The main goal of the makeover of the interior was to expand the rooms as much as possible. The former, partly overly fragmented spatial system had to be redesigned to provide a flexible framework for differently organized events. The main profile of the house is to accommodate weddings, the basic atmosphere of which will always be determined by the unique decoration imagined by the newlyweds. For this, the interior is designed to be as flexibly furnishable as possible.
The Grand Hall is framed by huge glass surfaces running on both sides, offering a beautiful view of the environment. Wall surfaces of modest design offer a wide variety of decorations completed by a bar counter and a contemporary bioethanol fireplace.
„Sincethe space will be different depending on the event, much emphasis has been placed on lighting. Not so much lights had to be designed, but rather the shadows of the space to create a varied mood for serving different functions” – emphasized Szilvi Károlyi the importance of sophisticated lighting design. That's why the system, installed on the ceiling and suspended to the space in the form of smaller cubes, fits into its surroundings, has a homogeneous appearance and is designed with great care. Computer control is used to adjust the color and atmosphere of the lighting to the given interior decoration and mood.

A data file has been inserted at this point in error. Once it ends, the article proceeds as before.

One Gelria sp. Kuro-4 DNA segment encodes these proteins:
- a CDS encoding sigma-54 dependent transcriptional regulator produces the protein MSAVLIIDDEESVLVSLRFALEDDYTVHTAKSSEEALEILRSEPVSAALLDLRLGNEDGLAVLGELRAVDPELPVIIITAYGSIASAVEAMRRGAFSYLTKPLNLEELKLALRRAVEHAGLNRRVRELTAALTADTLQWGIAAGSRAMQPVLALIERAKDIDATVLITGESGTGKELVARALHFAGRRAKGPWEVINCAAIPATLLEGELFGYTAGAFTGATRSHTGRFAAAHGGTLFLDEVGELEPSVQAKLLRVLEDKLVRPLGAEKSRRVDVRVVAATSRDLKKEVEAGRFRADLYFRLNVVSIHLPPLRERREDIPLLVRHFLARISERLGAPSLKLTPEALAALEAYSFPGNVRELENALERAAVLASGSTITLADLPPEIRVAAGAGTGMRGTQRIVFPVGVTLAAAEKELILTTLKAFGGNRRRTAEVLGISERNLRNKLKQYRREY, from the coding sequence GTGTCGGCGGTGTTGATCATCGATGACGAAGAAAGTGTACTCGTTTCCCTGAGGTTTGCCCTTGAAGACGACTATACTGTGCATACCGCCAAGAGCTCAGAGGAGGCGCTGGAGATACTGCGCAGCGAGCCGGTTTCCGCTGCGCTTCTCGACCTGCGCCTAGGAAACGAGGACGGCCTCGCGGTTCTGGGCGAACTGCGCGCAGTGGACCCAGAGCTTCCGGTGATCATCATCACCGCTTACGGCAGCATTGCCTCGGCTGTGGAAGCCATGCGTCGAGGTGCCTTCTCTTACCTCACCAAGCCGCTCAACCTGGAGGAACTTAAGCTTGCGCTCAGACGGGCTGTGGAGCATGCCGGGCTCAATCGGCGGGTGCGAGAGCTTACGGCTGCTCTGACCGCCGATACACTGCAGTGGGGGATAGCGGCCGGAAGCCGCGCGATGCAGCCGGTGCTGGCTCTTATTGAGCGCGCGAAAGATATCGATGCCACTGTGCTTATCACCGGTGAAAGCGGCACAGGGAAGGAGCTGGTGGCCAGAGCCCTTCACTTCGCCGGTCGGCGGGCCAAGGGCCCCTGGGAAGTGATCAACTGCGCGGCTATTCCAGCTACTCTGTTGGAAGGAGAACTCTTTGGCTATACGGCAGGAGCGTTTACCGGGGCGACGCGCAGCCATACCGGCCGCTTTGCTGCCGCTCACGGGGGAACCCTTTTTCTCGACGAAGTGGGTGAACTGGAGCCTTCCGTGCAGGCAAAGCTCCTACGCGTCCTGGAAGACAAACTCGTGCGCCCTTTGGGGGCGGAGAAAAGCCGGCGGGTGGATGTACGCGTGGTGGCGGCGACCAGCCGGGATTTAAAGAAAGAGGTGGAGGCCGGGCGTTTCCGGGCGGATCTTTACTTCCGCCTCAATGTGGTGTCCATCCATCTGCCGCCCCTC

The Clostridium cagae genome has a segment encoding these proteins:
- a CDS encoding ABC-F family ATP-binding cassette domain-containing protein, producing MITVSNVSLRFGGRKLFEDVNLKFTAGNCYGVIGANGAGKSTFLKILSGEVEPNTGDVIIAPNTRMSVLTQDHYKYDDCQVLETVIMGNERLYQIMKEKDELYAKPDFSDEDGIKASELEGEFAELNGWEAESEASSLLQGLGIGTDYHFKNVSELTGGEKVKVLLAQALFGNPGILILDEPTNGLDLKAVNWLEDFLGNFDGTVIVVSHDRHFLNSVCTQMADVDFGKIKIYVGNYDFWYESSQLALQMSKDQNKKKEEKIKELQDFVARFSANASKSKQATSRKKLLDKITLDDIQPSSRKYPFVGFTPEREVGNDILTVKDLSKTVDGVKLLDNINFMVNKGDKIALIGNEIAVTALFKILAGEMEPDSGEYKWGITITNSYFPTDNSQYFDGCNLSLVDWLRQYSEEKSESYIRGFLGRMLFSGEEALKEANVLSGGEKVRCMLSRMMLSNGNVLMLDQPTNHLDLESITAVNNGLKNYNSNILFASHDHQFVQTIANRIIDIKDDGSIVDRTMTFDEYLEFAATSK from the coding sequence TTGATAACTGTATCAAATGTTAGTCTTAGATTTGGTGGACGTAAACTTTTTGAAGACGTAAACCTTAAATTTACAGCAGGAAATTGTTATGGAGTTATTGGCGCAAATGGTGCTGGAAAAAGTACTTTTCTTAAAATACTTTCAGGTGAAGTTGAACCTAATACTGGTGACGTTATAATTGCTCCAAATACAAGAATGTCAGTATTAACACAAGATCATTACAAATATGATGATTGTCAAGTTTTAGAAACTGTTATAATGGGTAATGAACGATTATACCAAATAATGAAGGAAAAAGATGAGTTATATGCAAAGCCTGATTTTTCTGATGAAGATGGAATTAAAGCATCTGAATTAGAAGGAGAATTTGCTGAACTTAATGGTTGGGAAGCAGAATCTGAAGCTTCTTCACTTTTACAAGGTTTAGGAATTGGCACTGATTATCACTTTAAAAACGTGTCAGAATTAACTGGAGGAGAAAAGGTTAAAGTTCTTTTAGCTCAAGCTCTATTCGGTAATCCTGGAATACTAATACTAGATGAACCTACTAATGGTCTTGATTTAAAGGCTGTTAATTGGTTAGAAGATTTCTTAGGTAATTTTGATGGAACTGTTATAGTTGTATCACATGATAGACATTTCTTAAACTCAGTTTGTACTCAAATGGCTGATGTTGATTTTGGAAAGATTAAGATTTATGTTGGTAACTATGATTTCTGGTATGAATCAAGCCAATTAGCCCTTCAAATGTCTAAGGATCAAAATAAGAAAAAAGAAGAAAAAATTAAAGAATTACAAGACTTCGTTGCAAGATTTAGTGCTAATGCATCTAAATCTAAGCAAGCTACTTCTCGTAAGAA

The large hall is completed by a smaller bridal dressing room, a cloakroom with built-in wardrobe, toilets and a kitchen suitable for catering. From the entrance corridor a flight of stairs leads to the lower level facing Hegyhát utca, the separate hall of which has a direct access to the stepped front garden. The interior gets light from here, and this is the place where guests can take some fresh air.
The exterior of the house has been renewed in a way that harmonizes with the interior, reflects the same atmosphere and rethinks old solutions. The façade has a darker, natural-looking rustic brick cladding, reminiscent of the neighboring Children's Railway Station, the woody, forest environment and the building’s original state, and the entrance is highlighted by Corten steel framing. An integral part of the event center is the garden, which is accessed by a wide staircase from the back terrace next to the Children's Railway turn-out track. The garden, which is delicately interwoven with various walkways, was designed for outdoor receptions; and where necessary, brick walls fitting well with the building were built as spatial separation. The event center, located near the recently renovated Széchenyi Hill transmission tower, is a beautiful little world elaborated in every detail, hiding in its original context and respecting the history of the Children's Railway and the Hegyvidék – this is how a new chapter begins in the life of the house.